These phenomena would be exacerbated in the case of more severe climate change, with an average jump in temperatures of 3.7°C through to 2100.

An extraordinary experiment

The experiment is unlike any other in terms of scope and timeframe. It has allowed scientists to evaluate resistance to climate change by a forest species that is of major importance in economic, ecological and cultural terms. Sessile oak covers more than 1.5 million hectares in France.

The next step in the experiment will be to study other biological factors that come into play in the adaptation of species: the capacity to reproduce and the adjustment of growth cycles during vegetation seasons (phenology). This research is shedding new light on the issue of the possible assisted migration2 of oak trees, which has yet to be modelled in greater detail.

These studies were co-financed by three European research projects on the adaptation of forests to climate change: FORGER (www.fp7-forger.eu), TREEPEACE (www.treepeace.fr) and MOTIVE (motive-project.net).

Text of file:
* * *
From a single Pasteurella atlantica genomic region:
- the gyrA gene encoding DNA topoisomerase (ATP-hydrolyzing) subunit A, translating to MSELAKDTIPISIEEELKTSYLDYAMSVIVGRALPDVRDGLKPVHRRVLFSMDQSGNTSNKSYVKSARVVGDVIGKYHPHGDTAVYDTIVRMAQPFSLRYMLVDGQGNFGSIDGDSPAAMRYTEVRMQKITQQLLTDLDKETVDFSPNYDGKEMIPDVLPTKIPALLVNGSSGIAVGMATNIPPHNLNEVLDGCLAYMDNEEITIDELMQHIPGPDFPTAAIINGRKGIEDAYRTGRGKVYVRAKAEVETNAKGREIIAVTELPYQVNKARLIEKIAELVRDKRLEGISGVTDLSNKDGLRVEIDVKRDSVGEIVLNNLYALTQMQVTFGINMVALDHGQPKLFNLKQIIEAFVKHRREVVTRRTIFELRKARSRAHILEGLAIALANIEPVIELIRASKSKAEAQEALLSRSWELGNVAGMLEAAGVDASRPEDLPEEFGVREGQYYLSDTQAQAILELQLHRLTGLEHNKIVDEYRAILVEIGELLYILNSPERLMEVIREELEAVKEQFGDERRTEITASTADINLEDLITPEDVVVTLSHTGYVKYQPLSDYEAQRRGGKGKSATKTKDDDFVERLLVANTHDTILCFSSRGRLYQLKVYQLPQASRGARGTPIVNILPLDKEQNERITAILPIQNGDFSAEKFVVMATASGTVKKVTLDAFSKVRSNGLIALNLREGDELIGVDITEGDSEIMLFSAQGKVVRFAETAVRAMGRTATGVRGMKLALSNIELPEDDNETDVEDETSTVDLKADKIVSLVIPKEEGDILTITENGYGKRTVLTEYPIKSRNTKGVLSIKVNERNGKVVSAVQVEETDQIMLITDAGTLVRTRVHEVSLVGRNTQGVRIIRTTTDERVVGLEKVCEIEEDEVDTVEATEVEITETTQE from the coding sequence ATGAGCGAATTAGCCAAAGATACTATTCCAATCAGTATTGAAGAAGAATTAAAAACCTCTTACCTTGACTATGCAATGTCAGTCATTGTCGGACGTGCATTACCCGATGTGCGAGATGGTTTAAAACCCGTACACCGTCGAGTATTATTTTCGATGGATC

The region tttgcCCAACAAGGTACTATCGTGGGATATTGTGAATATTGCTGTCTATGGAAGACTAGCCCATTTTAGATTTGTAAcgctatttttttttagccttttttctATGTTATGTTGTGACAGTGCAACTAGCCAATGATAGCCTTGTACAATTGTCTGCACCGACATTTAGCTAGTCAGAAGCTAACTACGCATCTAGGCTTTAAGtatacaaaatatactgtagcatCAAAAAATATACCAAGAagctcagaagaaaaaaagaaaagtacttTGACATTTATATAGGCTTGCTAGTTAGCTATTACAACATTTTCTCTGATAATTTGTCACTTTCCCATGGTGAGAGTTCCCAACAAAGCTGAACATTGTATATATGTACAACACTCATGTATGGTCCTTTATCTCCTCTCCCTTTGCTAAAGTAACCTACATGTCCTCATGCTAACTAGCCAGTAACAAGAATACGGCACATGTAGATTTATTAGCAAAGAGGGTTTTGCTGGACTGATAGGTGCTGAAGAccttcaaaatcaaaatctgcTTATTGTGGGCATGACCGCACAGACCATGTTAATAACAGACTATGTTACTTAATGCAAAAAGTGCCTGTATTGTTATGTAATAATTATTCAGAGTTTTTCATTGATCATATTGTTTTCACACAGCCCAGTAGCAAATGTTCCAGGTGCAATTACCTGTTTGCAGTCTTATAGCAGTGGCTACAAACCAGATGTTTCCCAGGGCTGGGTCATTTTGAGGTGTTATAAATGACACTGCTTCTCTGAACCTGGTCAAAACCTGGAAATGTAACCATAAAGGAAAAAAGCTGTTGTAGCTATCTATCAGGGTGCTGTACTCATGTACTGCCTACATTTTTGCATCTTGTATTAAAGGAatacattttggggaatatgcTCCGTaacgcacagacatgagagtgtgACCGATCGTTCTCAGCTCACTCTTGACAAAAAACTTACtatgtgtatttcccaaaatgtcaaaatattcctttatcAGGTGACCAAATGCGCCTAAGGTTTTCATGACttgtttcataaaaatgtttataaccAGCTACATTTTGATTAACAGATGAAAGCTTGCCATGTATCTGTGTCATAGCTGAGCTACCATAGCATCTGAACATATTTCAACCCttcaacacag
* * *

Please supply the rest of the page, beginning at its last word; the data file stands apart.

Partnering with the ONF: betting on the sustainability of forest experiment sites
These findings, the result of the expert handling of an ambitiously wide-scale experiment, were made possible by the collaboration of European partners - through the financial support of the European Union - and cooperation of France’s national forestry bureau (ONF), who agreed to the installation of 4 comparative Sessile oak plantations in four State forests, ranging in size from 19 to 40 ha each: La Petite Charnie (Sarthe), Vierzon (Cher), Sillégny (Moselle)  and Vincence (Nièvre). The experiments carried out in these national forests are a guarantee of sustainability for this type of study in the long term.


1The Intergovernmental Panel on Climate Change had defined four scenarios for the evolution of greenhouse gas concentrations in the atmosphere for the 21st century and beyond. For each scenario, climate experts deduce climate conditions and the associated impacts of climate change over time.
2Assisted migration entails transferring populations by plantation and managing them based on forecasts in climatic variations for the century to come.

Scientific contact(s):

Press Relations:
INRA News Office (33 (0)1 42 75 91 86)
Associated Division(s):
Forest, Grassland and Freshwater Ecology
Associated Centre(s):


Sáenz-Romero, C., Lamy, J.-B., Ducousso, A., Musch, B., Ehrenmann, F., Delzon, S., Cavers, S., Chałupka, W., Dağdaş, S., Hansen, J. K., Lee, S. J., Liesebach, M., Rau, H.-M., Psomas, A., Schneck, V., Steiner, W., Zimmermann, N. E. and Kremer, A. (2016), Adaptive and plastic responses of Quercus petraea populations to climate across Europe. Global Change Biology. doi:10.1111/gcb.13576